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Apache Log files, what is happening here

I'm doing a study of log-files from an Apache server.  Here is one of the lines out of the logfiles i have.

87.118.96.104 - - [16/Jul/2008:06:28:08 +0800] "GET http://scissec.scis.ecu.edu.au/educom/themes/Prairie/images/.tmp/index.php?p=cheap-zyrtec HTTP/1.0" 400 226 "http://scissec.scis.ecu.edu.au/educom/themes/Prairie/images/.tmp/index.php?p=cheap-zyrtec" "Mozilla/5.0 (Windows; U; Windows NT 5.0; en-US; rv:1.7.6) Gecko/20050224 Firefox/1.0.2"

I would like to know why this request looks like it comes from http://scissec.scis.ecu.edu.au/educom/themes/Prairie/images/.tmp/index.php?p=cheap-zyrtec" when that has nothing to do with the site.

I can see the status code returned was 400, so the request was invalid, but i'm curious to know how the p=cheap-zyrtec got there?  It is probably possible for someone to type it, but is there another way it can appear automatically?

Also what does the Gecko/20050224 Firefox/1.0.2 mean?
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madstylex
Asked:
madstylex
2 Solutions
 
Monis MontherSystem ArchitectCommented:
what does the Gecko/20050224 Firefox/1.0.2 mean?

It means that the request came from someone using Mozilla FireFox browser version 1.0.2

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LinuxGuruLinux Server AdministratorCommented:
Hi,

I'm giving an example below.

Suppose you are getting an information like this : Mozilla/5.0 (Windows; U; Windows NT 6.1; en-US; rv:1.9.2.12) Gecko/20101026 Firefox/3.6.12

Here the details are listed below:

Browser branch name:      Firefox 3.6
Browser name:      Firefox
Browser version:      3.6
Operation System:      Windows NT 6.1 (Windows 7)
Browser full name:      Mozilla/Firefox 3.6.12
ProductSub:      20101026
Engine:      Gecko RV: 1.9.2.12
U:      Security type - strong security
en-US:      Language Tag, indicates the language for which the client had been localized (e.g. menus and buttons in the user interface) :
rv:1.9.2.12: CVS Branch Tag
The version of Gecko being used in the browser
Gecko:      Gecko engine inside

Hope this helps.
 
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madstylexAuthor Commented:
Thank you testez,

That was helpful.

And what about for the first part of the question?

How could the <b>p=cheap-zyrtec</b>  getting into the referrer link?  Can anyone help me with that?
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arnoldCommented:
The site/page "http://scissec.scis.ecu.edu.au/educom/themes/Prairie/images/.tmp/index.php?p=cheap-zyrtec" is presented in the HTTP/1.0 request as the Referrer site.
NT 5.0 I think is windows 2000.
i.e. you can connect to any web server make the request and then Add the Referrer: whatever_you_want
and whatever_you_want will appear in the log.

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madstylexAuthor Commented:
@ arnold

Any idea why someone would do this?
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arnoldCommented:
You need to see who had the IP: 87.118.96.104 on  [16/Jul/2008:06:28:08 +0800] and ask them.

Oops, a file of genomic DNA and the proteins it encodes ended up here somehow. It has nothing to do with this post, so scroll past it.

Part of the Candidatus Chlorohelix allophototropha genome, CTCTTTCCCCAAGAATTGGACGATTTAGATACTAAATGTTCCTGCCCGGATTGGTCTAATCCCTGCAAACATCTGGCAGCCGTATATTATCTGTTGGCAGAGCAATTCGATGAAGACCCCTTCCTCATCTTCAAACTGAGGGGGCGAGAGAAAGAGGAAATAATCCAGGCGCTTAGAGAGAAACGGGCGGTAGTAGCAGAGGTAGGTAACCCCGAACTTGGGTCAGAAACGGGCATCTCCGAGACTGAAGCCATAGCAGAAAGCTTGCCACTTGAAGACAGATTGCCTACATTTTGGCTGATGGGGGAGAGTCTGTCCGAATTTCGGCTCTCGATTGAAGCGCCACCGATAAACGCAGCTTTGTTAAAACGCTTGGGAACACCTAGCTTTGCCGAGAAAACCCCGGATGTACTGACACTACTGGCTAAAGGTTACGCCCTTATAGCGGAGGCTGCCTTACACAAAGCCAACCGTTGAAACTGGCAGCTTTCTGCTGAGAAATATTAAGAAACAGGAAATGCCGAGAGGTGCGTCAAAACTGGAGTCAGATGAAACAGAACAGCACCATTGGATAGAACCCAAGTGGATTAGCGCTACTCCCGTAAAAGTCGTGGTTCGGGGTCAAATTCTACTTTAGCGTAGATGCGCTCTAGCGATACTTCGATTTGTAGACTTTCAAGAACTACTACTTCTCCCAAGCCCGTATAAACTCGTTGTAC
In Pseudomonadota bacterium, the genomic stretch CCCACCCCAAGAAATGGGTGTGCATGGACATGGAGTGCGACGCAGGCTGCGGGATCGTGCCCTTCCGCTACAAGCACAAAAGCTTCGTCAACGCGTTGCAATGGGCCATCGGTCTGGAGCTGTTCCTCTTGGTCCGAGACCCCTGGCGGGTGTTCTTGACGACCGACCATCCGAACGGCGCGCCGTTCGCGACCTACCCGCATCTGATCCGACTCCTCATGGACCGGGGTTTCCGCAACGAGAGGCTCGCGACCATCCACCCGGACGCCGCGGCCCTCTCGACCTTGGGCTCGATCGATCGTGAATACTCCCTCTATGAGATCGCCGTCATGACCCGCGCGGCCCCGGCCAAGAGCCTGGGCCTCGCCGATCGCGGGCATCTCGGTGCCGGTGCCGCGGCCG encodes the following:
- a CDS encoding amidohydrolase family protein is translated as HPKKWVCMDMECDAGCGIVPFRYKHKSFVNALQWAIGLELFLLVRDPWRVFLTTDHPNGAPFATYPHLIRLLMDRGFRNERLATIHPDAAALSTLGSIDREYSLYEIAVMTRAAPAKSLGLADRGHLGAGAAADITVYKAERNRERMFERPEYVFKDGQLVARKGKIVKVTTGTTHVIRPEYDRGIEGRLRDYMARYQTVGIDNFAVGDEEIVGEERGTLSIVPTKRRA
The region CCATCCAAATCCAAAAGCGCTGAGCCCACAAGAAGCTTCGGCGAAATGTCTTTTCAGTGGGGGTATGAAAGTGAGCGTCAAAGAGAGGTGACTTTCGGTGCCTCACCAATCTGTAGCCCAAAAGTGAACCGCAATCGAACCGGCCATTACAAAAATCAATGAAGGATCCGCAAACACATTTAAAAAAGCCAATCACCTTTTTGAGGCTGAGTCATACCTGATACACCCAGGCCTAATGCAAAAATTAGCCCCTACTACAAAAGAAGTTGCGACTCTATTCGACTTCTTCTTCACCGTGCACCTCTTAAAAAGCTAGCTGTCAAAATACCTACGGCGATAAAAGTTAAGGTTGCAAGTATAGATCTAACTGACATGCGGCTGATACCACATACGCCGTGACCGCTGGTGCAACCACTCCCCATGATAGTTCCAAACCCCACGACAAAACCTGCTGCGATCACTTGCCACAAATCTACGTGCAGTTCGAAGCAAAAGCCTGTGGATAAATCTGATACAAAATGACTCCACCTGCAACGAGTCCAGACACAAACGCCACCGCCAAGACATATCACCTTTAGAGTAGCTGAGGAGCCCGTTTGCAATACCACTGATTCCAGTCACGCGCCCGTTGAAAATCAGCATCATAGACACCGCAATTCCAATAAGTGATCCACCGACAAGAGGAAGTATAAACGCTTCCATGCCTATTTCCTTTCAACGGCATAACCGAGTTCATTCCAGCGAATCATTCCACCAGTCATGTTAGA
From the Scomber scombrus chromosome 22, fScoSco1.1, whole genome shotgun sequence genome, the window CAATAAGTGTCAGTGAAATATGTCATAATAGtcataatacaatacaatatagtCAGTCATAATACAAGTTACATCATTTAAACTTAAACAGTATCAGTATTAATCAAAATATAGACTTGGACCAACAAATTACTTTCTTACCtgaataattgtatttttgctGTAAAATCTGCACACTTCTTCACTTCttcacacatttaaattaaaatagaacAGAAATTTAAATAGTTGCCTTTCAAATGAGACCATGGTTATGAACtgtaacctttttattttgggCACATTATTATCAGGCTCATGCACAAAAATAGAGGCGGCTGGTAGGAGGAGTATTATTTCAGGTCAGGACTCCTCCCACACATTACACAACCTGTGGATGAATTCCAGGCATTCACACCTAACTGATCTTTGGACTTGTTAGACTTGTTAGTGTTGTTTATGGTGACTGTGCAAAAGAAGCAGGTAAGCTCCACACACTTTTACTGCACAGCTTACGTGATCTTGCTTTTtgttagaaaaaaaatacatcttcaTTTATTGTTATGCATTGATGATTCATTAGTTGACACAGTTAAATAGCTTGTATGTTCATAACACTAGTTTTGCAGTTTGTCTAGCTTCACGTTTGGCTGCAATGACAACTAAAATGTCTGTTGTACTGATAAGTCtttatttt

Do you have a specific question where one can answer based on know how/knowledge versus trying to read mines/ determine motives?

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madstylexAuthor Commented:
@ arnold I don't know the person on 87.118.96.104

I just wanted to know if anyone had seen something like this before.  Maybe from referrer spam or some other common issue / exploit like that.  Was just curious why someone would type something so random on a site that had nothing to do with what they were looking for.

But thank you very much for your answer!
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arnoldCommented:
You seem to have answered your own question this could have a been a malicious attack DDoS attack or ....  There really is no way to explain the motives behind this.  The possibility that the owners of the site http://scissec.scis.ecu.edu.au/ have/use internal IPs that are public versus private.
The visitor to the site was not local/internal and the request leaked out.

i.e. site A has the public IPs a.b.c.d Site B does not use the private IP blocks when setting up their LAN but is using the a.b.c.0/24 as one of their internal LANs.
User a connects via VPN to Site B and the a.b.c.0/24 block is for one reason or another is not part of their VPN client setting.  the user access the url http://scissec.scis.ecu.edu.au/ the IP of which is returned as a.b.c.d and instead of that request going through the VPN it is sent out and hits your server.


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madstylexAuthor Commented:
Thank you!

I think it was a DDoS becuase there was tons of activity at this time and the server went down shortly after.  Also it was being hit by the same ip hundreds of time per minute, using different keywords, different, browsers, OS and languages.
Thanks again for your help, It took a little bit of discussion to get the answer :)


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madstylexAuthor Commented:
Thorough explanations
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